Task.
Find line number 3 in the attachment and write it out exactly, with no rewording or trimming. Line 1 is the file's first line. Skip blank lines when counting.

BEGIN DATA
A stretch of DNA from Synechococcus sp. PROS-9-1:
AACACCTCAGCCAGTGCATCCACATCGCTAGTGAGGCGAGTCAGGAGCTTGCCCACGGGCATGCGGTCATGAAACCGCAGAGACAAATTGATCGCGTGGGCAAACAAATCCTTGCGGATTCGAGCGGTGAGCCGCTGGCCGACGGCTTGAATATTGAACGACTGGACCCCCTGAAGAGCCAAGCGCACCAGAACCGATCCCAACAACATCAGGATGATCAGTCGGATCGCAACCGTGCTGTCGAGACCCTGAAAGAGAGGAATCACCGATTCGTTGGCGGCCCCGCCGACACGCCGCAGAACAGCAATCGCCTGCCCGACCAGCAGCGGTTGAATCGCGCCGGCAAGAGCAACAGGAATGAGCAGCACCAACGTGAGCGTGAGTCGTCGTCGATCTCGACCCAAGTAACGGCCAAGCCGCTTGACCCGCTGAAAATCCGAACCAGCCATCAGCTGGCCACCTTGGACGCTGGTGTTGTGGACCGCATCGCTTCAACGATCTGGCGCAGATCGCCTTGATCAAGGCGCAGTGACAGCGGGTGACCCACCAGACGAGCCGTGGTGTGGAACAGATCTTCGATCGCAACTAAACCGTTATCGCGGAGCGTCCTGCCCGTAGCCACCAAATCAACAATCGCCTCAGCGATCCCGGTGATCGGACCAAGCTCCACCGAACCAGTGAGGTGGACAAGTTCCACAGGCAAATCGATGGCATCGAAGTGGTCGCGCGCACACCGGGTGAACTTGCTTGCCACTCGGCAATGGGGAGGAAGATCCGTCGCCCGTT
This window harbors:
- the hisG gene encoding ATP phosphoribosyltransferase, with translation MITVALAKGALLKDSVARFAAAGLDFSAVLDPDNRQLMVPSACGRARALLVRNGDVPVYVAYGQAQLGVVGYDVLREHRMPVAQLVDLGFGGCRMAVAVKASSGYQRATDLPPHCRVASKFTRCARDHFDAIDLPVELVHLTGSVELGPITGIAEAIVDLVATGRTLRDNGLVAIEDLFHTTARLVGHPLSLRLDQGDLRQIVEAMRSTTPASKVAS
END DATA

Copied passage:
This window harbors: